Stuff of Legends: Jim Paek
Friend of The Hockey Guys, Su Ring, takes a look at the career of Jim Paek for the “Stuff of Legends” series presented by “The Hockey Guys”. We hope you enjoy our latest installment.
by Su Ring
There’s a jersey that hangs in the Hockey Hall of Fame in Toronto. Its wearer did not break any records. In fact, in his five NHL seasons, he scored just 5 goals and had 29 assists for 34 points in 217 regular season games. His playoff record is even more modest: 1 goal and 4 assists for 5 points in 27 playoff games. He’s hoisted three Stanley Cups; two as a player and one as an assistant coach. His first team named him their “Rookie of the Year” in 1992. But that’s not why his jersey hangs in the HHOF. No, this man is a legend because of his birthplace, his heritage and a pair of amazing parents who broke a cultural mold to help him succeed on the ice. His given name is Chisun, but you might know him as Jim.
Jim Paek was born in Seoul, South Korea in 1967 and moved to Toronto when he was 3 years old.
Had his parents been traditional Korean parents, Jim may not have ever set foot on NHL ice. Koreans, like many traditional Asians, stress education in their children. “Grow up to be doctors or lawyers,” they urge their sons and daughters. But living in Canada, it seems that little Jimmy couldn’t resist the lure of the ice, the thwak of the puck against the boards, the clang of it ricocheting off the post, or the satisfying thud of body colliding with body in the quest for that little rubber disk. Jim laced up the skates and plunged headfirst into that obsession with 4am wakeup calls, late night practices and hours spent working up a sweat in sub-freezing temperatures. His parents stressed the importance of a good education, but they also recognized that their son had skill. So while his brothers and sisters pursued medicine and law, Jim’s parents supported his dreams of hockey, a game in which he showed good defensive skills.
Paek honed those skills with the St. Michael’s Major Midgets and St. Michael’s Buzzers, before moving up into the major juniors with the Oshawa Generals of the OHL. His parents came to nearly every game, quite a feat, considering the long, grueling seasons played, even at the junior level, with lots of travel involved. During one season, his mother attended 100 of 101 games. Paek says she missed one game because she was snowed in, in Sault Ste. Marie. Another season, his parents made it to 106 of 108 games. With support like that behind him, Paek firmly set his sights on the pros.
Pittsburgh drafted him in 1985 but he didn’t actually set foot on NHL ice until the playoffs in 1991. And what an opportune time to hit the NHL. The Penguins, led by legends-in-the-making Mario Lemieux, Jaromir Jagr, Ron Francis, Paul Coffey, Larry Murphy and more, were on a quest for the Cup and they would not be denied. Paek joined the defensive corps, and made history by becoming the first Korean-born player to hoist Lord Stanley’s Cup. He repeated that feat with the Pens in 1992 and went to the finals with the Los Angeles Kings the following season, on a team that featured future legends Luc Robitaille and a guy named Gretzky. Unfortunately, that team lost to the Canadiens in the finals, 4 games to 1.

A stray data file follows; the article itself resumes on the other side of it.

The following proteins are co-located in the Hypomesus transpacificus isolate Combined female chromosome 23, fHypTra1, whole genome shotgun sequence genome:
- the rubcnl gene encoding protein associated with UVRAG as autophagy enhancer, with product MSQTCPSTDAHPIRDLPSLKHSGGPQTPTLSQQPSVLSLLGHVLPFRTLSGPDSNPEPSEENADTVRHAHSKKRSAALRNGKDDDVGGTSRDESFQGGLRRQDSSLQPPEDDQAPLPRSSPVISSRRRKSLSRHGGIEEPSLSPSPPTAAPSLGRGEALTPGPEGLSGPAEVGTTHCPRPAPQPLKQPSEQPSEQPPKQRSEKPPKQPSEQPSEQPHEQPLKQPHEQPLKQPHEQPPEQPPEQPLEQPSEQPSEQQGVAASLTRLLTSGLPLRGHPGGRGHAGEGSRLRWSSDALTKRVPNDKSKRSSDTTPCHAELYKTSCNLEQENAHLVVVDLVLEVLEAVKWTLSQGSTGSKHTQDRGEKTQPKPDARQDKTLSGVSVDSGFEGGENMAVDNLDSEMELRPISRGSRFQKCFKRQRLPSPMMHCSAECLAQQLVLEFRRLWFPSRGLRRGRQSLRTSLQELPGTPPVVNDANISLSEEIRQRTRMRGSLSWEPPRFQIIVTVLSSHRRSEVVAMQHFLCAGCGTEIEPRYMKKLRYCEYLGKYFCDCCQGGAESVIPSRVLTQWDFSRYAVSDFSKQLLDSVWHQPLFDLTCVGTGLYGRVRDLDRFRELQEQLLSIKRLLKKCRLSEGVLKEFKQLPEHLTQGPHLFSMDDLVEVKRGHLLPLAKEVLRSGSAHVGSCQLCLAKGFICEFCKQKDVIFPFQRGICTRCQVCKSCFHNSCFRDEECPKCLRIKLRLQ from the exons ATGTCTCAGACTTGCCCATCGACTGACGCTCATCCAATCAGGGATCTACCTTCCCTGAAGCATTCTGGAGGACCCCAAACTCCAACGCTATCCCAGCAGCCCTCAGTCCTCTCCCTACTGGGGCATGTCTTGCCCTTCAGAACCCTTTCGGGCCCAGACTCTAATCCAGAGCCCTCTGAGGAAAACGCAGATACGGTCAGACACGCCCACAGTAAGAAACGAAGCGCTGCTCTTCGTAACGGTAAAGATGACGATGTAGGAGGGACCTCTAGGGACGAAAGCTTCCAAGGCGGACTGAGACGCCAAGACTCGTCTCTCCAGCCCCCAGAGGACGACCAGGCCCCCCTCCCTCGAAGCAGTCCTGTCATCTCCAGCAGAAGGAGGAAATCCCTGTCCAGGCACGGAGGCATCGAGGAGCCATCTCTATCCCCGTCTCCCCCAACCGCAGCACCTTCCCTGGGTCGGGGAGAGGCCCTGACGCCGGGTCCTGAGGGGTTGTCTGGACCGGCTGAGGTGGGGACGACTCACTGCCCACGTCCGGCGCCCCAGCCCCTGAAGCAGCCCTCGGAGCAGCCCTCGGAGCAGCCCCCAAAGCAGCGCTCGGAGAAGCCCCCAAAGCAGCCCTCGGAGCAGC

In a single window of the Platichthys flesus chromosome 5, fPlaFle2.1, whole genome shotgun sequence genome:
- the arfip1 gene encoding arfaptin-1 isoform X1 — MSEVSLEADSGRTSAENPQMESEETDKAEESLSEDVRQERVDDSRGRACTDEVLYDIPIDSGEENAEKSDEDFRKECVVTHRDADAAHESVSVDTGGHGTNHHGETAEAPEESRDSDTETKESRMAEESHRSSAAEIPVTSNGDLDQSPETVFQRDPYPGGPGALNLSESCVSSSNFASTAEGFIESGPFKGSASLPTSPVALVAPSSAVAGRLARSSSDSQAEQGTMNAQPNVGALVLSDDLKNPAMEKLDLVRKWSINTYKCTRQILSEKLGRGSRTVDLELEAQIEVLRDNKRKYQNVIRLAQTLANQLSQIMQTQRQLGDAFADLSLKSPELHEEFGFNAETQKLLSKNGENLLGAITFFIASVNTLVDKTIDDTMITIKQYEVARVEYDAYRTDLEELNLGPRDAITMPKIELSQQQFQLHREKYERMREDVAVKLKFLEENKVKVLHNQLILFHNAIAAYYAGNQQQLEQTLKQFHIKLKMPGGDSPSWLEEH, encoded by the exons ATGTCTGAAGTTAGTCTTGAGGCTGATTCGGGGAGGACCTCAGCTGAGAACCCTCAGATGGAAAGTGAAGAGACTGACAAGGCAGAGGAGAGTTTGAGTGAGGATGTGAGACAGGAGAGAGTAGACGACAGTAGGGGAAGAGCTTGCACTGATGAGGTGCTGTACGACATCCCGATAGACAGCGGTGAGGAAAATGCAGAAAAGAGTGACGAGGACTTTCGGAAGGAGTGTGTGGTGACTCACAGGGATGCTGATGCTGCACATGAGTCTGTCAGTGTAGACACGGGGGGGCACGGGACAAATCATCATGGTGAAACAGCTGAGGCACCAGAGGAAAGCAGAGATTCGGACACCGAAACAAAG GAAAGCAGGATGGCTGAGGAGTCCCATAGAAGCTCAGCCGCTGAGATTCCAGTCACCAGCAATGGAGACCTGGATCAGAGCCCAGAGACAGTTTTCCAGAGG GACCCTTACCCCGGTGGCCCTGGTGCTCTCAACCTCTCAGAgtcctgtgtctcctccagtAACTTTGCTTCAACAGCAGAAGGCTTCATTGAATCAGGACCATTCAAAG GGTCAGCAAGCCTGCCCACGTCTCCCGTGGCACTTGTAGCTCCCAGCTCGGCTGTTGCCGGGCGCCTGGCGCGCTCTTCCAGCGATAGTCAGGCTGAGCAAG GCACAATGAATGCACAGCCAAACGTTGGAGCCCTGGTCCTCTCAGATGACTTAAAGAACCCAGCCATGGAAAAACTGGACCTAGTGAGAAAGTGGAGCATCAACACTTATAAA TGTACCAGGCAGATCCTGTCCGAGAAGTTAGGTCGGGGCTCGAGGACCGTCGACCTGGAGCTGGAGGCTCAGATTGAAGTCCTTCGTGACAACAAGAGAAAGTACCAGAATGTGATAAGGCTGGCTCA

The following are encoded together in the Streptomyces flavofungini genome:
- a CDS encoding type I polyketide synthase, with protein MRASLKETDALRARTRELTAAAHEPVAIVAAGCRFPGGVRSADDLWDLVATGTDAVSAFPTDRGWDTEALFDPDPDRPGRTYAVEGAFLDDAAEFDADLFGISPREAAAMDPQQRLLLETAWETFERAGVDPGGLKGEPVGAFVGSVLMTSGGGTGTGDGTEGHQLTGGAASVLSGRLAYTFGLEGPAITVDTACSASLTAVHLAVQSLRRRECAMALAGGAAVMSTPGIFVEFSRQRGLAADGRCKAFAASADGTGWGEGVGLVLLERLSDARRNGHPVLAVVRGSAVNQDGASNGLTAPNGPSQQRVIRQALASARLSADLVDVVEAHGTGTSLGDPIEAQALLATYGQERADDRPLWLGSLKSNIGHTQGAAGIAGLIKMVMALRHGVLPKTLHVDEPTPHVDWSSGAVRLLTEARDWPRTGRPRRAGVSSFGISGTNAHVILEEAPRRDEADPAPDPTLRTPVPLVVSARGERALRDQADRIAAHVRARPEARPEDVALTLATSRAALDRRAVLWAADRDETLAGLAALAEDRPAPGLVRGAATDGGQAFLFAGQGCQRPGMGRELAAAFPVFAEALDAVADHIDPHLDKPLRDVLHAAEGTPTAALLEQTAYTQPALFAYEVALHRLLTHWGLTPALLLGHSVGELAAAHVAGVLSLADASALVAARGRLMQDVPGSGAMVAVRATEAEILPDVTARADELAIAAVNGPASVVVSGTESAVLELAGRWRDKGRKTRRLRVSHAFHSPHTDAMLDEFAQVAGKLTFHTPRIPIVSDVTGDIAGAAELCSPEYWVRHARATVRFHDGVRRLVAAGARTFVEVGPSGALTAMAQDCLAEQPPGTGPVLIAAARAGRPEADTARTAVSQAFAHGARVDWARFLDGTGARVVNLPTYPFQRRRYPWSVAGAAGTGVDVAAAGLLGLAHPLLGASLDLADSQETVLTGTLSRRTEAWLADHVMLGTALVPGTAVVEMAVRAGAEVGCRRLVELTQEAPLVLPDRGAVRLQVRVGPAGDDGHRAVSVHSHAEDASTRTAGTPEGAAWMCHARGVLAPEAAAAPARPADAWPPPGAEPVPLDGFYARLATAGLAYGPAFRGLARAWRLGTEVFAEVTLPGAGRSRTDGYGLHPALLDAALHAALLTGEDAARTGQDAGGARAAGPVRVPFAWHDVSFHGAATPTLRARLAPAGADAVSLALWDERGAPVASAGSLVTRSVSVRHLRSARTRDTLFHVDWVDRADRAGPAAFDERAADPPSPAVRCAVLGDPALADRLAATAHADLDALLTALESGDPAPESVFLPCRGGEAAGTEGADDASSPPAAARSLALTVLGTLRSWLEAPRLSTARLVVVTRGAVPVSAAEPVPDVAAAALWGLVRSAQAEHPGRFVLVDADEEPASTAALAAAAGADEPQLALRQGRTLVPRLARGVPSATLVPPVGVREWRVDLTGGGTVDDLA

Jim Paek finished his NHL career with the Ottawa Senators in 1995, but manned the blue line in the IHL (Houston Aeros, Manitoba Moose and others), played a couple of years in England (Nottingham, to be exact) and the WCHL before turning his talents toward coaching. He’s now wrapping up his fifth season helping man the Grand Rapids Griffins, Detroit’s AHL affiliate, and though he’s now more than 40 years removed from his birthplace, South Korea is not far from Paek’s hockey-loving heart. He was the inspiration for the Jim Paek Hockey League and hockey store of the same name. Hockey is still not as popular in Southeast Asia as it is in North America and Europe, but the Asian Hockey league continues to chug along, with teams from Korea, Japan and China battling it out. In fact, a Korean team (Anyang Halla) won the Asia League championship in January; the first non-Japanese team to clinch the title since the league began.
One season after trading Paek to the Kings, the Penguins drafted the second Korean-born player from the Belleville Bulls of the OHL. Today, you can find Bang-Su (better known as Richard) Park sporting in the blue, orange and white of the New York Islanders; a seasoned veteran on a team bursting with young prospects. Jim Paek continues to help hone players in Grand Rapids; in a style described as gruff, yet thoughtful. And in South Korea, more boys are trading dreams of baseball stardom, to dreams of seeing their names engraved on a shiny silver cup, maybe because of names like Gretzky and Lemieux… but more so because of this name: Paek.
Follow Su Ring on Twitter: @DailySu